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Mapmaking

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1821 Map of North America

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Science of the Expedition

How did Lewis and Clark measure distances on their historic "Voyage of Discovery" from 1804 to 1806? William Clark was the primary cartographer of the expedition, according to Journal editor Dr. Gary Moulton "working with crude and unreliable instruments and with no apparent training," yet doing "a masterful job." Clark was primarily concerned with the "direction of travel from point to point, the number of miles covered between the points, and the daily mileage accumulation."

Volume One of The Journals of the Lewis and Clark Expedition, Lincoln: University of Nebraska Press, 1983, edited by Gary E. Moulton, is an oversize atlas which reproduces all the maps drawn during the expedition. This book is a fine source of geographical information as it was known to the explorers.

Equipment
Capt. Lewis indicated in his lists of expedition equipment that they carried quite a few surveying instruments, but all of them were far more useful for short rather than long-distance measuring. These included a "two pole chain" (33 feet long), a "log line reel" which measured the rate of boat travel (these measurements were affected by river currents), compasses, quadrants, sextants, and a chronometer. Early in the second year, the chronometer ran down, which further complicated things by making it impossible to determine longitude. Gary Moulton notes that: some of these scientific instruments may have been used in establishing distances between widely separated points, but for routine measuring it seems likely that the explorers used estimates or the time-honored method of 'dead reckoning.' The fact that various journals give differing mileage figures for the same area traversed supports such a conclusion. John J. Peebles, who has examined the route of the explorers in Idaho, found that for river travel the journalist's mileages are generally short of true figures, while for land travel the reverse holds. Exaggerations of land mileage figures occur more often when the party traveled over difficult terrain. In fact, the mileage estimates are of little help in determining specific geographic points or expeditionary campsites. Journal entries and geographic landmarks on the maps are more reliable guides. Clark, then, probably based his mileage figures on the time of travel or his skill and experience as an outdoorsman (see page 4 of Volume One).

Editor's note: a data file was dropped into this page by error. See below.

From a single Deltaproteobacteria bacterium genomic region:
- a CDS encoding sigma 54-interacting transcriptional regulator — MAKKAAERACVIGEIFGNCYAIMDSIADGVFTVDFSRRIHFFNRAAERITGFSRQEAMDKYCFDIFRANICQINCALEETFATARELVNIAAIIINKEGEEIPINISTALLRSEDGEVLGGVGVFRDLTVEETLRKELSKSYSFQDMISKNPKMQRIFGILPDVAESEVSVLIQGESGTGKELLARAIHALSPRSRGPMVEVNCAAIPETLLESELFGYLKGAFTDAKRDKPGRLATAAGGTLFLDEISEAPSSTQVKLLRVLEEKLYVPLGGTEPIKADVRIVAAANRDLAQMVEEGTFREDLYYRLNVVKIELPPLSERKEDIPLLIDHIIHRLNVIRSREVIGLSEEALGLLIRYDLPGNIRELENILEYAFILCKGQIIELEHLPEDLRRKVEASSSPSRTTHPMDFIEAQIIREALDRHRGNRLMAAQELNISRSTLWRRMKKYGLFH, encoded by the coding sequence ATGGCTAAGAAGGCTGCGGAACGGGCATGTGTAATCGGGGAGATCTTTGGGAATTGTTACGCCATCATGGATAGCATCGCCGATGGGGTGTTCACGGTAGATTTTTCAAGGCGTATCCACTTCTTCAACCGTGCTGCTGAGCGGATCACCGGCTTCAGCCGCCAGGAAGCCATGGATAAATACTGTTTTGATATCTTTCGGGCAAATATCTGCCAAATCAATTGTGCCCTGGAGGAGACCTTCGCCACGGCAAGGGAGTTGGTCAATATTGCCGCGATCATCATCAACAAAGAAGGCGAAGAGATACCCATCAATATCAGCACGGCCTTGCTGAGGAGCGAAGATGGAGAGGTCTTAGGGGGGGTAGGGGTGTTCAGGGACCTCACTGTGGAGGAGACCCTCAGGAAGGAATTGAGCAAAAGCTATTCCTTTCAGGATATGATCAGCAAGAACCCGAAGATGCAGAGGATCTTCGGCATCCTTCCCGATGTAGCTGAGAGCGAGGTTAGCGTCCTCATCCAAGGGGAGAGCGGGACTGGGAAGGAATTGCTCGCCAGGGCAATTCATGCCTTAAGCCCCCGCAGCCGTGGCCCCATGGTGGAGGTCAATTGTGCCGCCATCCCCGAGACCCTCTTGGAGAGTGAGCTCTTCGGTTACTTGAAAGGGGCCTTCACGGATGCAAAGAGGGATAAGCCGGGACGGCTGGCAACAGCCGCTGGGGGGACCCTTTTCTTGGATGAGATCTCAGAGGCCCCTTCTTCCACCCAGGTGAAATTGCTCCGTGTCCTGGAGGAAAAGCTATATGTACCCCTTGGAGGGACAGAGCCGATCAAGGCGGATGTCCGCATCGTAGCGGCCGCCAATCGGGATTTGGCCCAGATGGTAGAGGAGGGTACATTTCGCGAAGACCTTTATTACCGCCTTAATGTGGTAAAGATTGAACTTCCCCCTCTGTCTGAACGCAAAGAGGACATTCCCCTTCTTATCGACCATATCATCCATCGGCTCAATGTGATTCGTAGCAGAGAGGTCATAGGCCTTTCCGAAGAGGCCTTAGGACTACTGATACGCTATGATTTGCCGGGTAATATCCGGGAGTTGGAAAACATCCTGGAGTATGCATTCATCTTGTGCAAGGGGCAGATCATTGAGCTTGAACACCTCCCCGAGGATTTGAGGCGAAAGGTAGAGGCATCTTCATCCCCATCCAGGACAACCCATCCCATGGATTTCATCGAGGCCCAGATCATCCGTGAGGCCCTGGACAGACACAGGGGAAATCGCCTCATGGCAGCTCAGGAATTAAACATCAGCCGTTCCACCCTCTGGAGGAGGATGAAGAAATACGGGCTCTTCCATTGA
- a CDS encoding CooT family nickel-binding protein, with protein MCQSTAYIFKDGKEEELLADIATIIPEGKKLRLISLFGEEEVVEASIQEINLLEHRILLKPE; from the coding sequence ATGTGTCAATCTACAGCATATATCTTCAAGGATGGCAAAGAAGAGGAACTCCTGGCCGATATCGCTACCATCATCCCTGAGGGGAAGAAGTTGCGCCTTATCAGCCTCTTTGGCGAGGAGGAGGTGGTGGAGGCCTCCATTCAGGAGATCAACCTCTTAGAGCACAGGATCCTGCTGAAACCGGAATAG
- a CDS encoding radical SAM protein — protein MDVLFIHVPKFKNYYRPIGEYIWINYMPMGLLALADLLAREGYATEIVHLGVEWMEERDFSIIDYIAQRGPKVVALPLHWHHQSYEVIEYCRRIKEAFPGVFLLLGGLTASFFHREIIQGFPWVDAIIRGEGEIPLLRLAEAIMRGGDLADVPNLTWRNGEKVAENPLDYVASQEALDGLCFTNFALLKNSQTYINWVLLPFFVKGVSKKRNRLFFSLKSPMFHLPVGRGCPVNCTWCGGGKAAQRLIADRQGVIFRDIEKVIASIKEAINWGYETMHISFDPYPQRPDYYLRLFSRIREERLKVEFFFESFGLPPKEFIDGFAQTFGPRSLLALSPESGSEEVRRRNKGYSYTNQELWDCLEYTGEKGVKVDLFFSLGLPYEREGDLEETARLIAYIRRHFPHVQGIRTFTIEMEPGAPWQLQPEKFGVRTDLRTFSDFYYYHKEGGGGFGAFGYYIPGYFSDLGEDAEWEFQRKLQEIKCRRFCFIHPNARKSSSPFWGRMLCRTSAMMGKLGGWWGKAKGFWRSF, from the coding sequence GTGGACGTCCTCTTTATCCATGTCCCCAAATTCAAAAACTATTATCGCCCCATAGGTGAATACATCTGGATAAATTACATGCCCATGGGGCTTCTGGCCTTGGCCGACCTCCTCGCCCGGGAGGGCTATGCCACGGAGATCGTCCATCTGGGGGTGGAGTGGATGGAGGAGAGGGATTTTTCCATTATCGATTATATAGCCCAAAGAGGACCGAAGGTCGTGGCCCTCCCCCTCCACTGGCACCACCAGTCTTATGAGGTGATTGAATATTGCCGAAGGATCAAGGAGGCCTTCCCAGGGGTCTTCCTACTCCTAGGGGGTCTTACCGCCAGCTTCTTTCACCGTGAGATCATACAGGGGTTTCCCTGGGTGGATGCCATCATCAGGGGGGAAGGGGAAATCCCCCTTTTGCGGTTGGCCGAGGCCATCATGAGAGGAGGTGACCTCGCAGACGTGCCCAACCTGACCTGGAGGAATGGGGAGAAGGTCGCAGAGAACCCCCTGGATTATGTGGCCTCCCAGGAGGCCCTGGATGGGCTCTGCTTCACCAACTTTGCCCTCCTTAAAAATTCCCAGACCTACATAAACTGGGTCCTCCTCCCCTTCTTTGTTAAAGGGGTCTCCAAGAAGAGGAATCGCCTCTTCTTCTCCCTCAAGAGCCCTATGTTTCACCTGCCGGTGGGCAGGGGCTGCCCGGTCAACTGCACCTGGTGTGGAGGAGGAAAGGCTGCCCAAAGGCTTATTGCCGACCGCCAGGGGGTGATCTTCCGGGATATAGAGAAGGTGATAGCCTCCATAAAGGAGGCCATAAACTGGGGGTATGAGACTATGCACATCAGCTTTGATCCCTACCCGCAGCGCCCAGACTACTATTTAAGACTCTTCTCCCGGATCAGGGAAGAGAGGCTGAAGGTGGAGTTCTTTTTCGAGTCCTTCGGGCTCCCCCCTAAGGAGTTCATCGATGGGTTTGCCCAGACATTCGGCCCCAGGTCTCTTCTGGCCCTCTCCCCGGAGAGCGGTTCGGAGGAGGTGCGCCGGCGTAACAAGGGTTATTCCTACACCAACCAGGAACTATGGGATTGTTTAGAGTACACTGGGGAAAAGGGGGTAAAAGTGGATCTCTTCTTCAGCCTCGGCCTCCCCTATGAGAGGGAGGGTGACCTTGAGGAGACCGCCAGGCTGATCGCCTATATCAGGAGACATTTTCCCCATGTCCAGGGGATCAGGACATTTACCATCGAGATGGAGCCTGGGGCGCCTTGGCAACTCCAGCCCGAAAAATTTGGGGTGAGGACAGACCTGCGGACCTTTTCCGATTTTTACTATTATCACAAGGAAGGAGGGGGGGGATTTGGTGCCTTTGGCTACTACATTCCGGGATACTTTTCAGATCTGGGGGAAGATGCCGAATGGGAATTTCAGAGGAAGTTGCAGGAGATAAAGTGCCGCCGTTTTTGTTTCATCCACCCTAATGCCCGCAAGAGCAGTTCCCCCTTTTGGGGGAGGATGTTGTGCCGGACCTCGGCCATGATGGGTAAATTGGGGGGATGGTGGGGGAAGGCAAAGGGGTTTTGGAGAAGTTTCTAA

Moulton theorizes that Clark relied on compass readings for his "courses." His compass traverse notes are at the beginning of nearly every journal entry. According to Moulton, Clark "probably employed the route traverse method, taking bearings at each turn of the trail or bend in the river and plotting those shifts on his maps.... For his mapping Clark was probably taking 'back sightings' or 'back azimuths,' giving his bearing from north or south in degrees. After traveling forward some miles, Clark would turn and take an azimuth reading from his previous point of sighting. This procedure was necessary because he could not always determine his next point of observation. In converting back azimuths to forward readings, Clark may have become confused occasionally, and some of his readings may seem turned around because they reflect the direction he was looking rather than the direction that he had traveled."

More Reading
Whether or not all the readings were correct, the feat of merely recording them all and making maps which can still be followed today, while exploring unknown territory, for a total of over 8,000 miles, is an extraordinary one by anyone's reckoning. If you would like to read more about Lewis and Clark and the subject of geography, you may be interested in the following books:

Allen, John Logan. Passage Through the Garden: Lewis and Clark and the Image of the American Northwest. Urbana: University of Illinois Press, 1975.

Jackson, Donald, ed. Letters of the Lewis and Clark Expedition, with Related Documents, 1783-1854. Urbana: University of Illinois Press, 1962.

Moulton, Gary E., ed. Volume One of The Journals of the Lewis and Clark Expedition, Lincoln: University of Nebraska Press, 1983.

Wheat, Carl I. Mapping the Trans-Mississippi West, 1540-1861: Volume 2 - From Lewis and Clark to Fremont, 1804-1845. San Francisco, 1958.

Did You Know?

Cast iron fence outside the Old Courthouse, part of the Jefferson National Expansion Memorial

During the 19th Century St. Louis was the premier ironwork city. After the great fire, many of its buildings were made using iron framework topped off by beautiful iron ornamentation. Jefferson National Expansion Memorial showcases St. Louis architecture in the Old Courthouse. More...